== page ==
HANNA: More a man then I.

Hanna. A preteen girl is raised all her life in the wilderness to kill. She is tiny. She is cute. She is lethal. And one day, she decides she is ready.

Tarantino-esque characters, a wild score, and Joe Wright (at his most experimental to date) come together to craft what is generally a cult, underground, under appreciated kind of film into an Oscar Movie Director’s best work. It’s alive. It’s moving. It’s more movie then you paid for. You should have paid twice. Leave ten bucks on your seat when the name comes up (and you notice the A’s look like drawn houses…) at the very end of the movie. Joe Wright, Saoirse Ronan, Cate Blanchett, Tom Hollander and even a little bit of Eric Bana to the psychedelic sounds of The Chemical Brothers make a perfectly balanced assassination and coming of age flick.

Unpretentious. Endearing. Exciting. Memorable. Stylish. It does not tread any boundaries with excessive violence or gore, nor with any obvious underage scenarios. For a movie about a kid, it’s surprisingly mature, and it’s handlers were surprisingly far more focused on that then shocking audiences, instead at the ready to please. It’s insane cinematography, coupled with insane editing, all with an insane score on top make what at first glance is a choppy, ADD riddled mess, a harmonious, composed work of pop-art. An art-film director, famous for making 3 movies that were increasingly more Oscar bait each time (Pride & Prejudice, Atonement, The Soloist), Steps back, and literally has a conversation with his audiences. Hanna is the rare instance where I really felt like the director was speaking to me with his movie. This wasn’t a contract job that had to be done before he could do what he wanted, this was an intriguing idea that made Joe Wright stand up and say “I’m going to own this script”. It was all his when it was done, and I applaud you Joe. Atonement was cool, but only after this are you on my radar.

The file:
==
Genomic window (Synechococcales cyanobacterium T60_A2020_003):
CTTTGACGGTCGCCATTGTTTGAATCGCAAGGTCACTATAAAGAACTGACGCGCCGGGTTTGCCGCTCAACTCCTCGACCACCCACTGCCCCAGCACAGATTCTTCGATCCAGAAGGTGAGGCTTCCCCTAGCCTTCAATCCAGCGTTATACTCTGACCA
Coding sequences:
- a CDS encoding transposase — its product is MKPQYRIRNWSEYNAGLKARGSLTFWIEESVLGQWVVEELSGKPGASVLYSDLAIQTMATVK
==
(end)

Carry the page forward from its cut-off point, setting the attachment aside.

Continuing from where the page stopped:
This is Joe Wright. His other stuff was good, by oscar committee standards. This movie is just plain old good. It transcends academies and elitists… it’s bigger then an award and red carpet, Hollywood royalty and  big money for producers. This is the kind of movie where multi-nominated actresses (like Blanchett) will say was their favorite when she’s old and reflecting on all her accomplishments. This is a movie with personality, character, and intent. This is exactly the movie it was supposed to be.


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